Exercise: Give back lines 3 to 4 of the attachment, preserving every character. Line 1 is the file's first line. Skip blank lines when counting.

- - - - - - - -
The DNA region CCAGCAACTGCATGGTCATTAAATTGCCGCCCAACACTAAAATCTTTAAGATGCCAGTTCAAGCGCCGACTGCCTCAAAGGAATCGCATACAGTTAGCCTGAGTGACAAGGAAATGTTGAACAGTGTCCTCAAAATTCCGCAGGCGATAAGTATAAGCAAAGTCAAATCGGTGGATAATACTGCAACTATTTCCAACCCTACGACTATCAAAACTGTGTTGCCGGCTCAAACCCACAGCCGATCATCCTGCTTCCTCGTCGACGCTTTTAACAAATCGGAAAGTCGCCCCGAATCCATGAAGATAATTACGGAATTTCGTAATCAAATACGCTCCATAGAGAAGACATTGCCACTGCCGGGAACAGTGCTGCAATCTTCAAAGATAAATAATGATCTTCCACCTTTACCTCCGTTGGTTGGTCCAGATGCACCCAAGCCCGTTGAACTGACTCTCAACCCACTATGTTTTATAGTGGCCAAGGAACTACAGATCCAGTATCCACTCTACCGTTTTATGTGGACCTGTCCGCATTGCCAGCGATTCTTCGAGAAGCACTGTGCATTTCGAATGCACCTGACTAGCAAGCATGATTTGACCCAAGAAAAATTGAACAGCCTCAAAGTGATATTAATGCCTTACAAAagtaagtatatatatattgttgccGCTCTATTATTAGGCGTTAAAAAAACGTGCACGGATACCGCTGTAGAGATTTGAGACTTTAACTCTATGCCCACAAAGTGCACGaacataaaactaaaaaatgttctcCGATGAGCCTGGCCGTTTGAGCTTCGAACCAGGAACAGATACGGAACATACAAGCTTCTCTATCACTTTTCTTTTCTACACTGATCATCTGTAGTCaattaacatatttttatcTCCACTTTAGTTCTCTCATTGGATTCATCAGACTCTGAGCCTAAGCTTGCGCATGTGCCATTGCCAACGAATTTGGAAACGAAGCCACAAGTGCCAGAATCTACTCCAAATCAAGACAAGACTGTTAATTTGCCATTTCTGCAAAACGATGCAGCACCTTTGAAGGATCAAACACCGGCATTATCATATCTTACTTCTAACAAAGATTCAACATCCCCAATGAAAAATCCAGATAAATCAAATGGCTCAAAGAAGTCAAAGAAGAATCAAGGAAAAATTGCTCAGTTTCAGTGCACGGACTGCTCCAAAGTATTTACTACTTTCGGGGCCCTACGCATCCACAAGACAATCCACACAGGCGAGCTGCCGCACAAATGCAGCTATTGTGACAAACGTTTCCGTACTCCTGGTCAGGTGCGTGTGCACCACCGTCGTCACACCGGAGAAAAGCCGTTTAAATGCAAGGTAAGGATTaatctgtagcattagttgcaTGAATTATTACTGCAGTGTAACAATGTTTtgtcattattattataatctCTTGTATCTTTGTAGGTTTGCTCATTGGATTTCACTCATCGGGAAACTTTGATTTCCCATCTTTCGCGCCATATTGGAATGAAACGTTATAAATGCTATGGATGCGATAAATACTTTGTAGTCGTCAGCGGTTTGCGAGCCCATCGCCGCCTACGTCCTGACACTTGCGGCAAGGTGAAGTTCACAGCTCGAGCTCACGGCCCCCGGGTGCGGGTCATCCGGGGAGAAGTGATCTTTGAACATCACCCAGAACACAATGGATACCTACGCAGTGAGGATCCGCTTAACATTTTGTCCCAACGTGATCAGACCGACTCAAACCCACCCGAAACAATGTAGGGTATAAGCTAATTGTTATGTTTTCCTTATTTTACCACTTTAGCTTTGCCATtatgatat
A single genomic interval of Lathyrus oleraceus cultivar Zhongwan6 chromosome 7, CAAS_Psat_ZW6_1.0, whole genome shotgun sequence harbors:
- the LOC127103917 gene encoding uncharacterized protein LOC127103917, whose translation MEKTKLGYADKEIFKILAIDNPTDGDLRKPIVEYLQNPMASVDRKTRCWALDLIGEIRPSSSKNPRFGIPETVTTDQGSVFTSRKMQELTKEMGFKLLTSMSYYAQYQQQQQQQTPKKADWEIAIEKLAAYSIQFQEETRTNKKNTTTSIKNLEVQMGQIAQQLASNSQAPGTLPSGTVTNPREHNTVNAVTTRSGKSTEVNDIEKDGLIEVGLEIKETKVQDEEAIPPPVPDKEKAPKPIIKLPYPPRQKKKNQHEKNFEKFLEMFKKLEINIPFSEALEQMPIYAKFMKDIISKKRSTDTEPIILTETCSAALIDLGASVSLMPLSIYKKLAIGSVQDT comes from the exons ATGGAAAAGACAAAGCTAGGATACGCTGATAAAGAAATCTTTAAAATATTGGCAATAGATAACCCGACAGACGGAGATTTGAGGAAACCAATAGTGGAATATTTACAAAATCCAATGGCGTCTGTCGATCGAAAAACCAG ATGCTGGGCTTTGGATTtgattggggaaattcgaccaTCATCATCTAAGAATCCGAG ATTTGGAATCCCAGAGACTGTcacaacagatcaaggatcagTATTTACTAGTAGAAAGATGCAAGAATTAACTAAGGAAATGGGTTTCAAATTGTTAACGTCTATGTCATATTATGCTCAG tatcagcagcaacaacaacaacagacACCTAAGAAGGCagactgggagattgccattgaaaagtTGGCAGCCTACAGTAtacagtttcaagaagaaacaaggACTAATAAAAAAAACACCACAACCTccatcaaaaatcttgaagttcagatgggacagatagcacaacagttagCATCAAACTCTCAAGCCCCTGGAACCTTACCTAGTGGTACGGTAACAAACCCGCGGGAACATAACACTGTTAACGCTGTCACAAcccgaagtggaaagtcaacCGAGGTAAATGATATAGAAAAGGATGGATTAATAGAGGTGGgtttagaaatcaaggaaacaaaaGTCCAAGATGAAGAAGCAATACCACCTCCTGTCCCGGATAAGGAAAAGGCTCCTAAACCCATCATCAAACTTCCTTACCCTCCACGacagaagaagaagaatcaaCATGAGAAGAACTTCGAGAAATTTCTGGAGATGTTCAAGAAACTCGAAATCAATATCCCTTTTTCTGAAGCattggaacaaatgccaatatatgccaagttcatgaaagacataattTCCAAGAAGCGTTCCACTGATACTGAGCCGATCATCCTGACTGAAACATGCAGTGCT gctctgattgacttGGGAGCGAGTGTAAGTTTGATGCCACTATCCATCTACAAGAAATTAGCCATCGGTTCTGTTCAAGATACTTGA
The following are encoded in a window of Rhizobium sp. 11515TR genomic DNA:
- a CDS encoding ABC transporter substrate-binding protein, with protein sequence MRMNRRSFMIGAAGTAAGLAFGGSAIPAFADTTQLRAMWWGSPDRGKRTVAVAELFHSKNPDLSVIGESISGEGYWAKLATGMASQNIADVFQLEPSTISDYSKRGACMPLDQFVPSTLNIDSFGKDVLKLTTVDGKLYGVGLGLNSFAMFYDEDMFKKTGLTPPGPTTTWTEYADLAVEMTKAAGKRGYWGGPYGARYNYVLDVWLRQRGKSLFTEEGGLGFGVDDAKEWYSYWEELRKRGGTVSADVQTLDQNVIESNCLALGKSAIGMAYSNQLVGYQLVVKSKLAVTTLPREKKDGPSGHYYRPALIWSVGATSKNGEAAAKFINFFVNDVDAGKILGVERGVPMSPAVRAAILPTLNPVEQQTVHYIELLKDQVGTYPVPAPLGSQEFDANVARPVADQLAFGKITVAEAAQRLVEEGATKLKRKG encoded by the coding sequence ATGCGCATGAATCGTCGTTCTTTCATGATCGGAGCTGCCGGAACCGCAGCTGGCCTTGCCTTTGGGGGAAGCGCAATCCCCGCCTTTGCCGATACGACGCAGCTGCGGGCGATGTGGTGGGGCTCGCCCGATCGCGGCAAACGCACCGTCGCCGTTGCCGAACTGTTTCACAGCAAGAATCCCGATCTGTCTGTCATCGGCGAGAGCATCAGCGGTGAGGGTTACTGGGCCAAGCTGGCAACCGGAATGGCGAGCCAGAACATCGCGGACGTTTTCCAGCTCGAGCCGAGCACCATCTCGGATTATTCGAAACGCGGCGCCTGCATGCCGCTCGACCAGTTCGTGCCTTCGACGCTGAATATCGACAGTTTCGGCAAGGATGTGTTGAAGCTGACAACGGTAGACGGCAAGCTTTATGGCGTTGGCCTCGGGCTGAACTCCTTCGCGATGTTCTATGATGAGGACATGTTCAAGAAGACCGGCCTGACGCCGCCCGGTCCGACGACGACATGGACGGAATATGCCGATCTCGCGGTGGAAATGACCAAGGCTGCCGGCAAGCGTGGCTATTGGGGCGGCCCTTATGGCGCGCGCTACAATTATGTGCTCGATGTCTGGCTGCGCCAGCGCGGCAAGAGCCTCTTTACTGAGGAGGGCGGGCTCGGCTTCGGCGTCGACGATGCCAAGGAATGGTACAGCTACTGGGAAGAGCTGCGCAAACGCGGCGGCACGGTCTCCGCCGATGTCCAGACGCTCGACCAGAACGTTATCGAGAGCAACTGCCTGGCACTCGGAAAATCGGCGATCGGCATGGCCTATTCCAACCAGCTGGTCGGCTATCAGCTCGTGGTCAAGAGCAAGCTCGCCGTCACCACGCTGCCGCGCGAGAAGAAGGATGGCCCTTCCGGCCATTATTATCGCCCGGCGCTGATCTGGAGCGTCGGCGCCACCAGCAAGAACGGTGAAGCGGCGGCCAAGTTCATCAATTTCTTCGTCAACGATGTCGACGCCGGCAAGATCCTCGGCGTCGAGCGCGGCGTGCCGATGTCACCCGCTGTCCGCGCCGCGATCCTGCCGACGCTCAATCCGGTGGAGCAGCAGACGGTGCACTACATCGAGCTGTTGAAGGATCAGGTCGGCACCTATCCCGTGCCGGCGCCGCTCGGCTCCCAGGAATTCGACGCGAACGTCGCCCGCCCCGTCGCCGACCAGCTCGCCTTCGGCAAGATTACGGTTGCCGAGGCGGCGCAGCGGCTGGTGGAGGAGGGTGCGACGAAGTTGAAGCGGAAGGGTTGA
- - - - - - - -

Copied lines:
- the LOC127103917 gene encoding uncharacterized protein LOC127103917, whose translation MEKTKLGYADKEIFKILAIDNPTDGDLRKPIVEYLQNPMASVDRKTRCWALDLIGEIRPSSSKNPRFGIPETVTTDQGSVFTSRKMQELTKEMGFKLLTSMSYYAQYQQQQQQQTPKKADWEIAIEKLAAYSIQFQEETRTNKKNTTTSIKNLEVQMGQIAQQLASNSQAPGTLPSGTVTNPREHNTVNAVTTRSGKSTEVNDIEKDGLIEVGLEIKETKVQDEEAIPPPVPDKEKAPKPIIKLPYPPRQKKKNQHEKNFEKFLEMFKKLEINIPFSEALEQMPIYAKFMKDIISKKRSTDTEPIILTETCSAALIDLGASVSLMPLSIYKKLAIGSVQDT comes from the exons ATGGAAAAGACAAAGCTAGGATACGCTGATAAAGAAATCTTTAAAATATTGGCAATAGATAACCCGACAGACGGAGATTTGAGGAAACCAATAGTGGAATATTTACAAAATCCAATGGCGTCTGTCGATCGAAAAACCAG ATGCTGGGCTTTGGATTtgattggggaaattcgaccaTCATCATCTAAGAATCCGAG ATTTGGAATCCCAGAGACTGTcacaacagatcaaggatcagTATTTACTAGTAGAAAGATGCAAGAATTAACTAAGGAAATGGGTTTCAAATTGTTAACGTCTATGTCATATTATGCTCAG tatcagcagcaacaacaacaacagacACCTAAGAAGGCagactgggagattgccattgaaaagtTGGCAGCCTACAGTAtacagtttcaagaagaaacaaggACTAATAAAAAAAACACCACAACCTccatcaaaaatcttgaagttcagatgggacagatagcacaacagttagCATCAAACTCTCAAGCCCCTGGAACCTTACCTAGTGGTACGGTAACAAACCCGCGGGAACATAACACTGTTAACGCTGTCACAAcccgaagtggaaagtcaacCGAGGTAAATGATATAGAAAAGGATGGATTAATAGAGGTGGgtttagaaatcaaggaaacaaaaGTCCAAGATGAAGAAGCAATACCACCTCCTGTCCCGGATAAGGAAAAGGCTCCTAAACCCATCATCAAACTTCCTTACCCTCCACGacagaagaagaagaatcaaCATGAGAAGAACTTCGAGAAATTTCTGGAGATGTTCAAGAAACTCGAAATCAATATCCCTTTTTCTGAAGCattggaacaaatgccaatatatgccaagttcatgaaagacataattTCCAAGAAGCGTTCCACTGATACTGAGCCGATCATCCTGACTGAAACATGCAGTGCT gctctgattgacttGGGAGCGAGTGTAAGTTTGATGCCACTATCCATCTACAAGAAATTAGCCATCGGTTCTGTTCAAGATACTTGA
The following are encoded in a window of Rhizobium sp. 11515TR genomic DNA: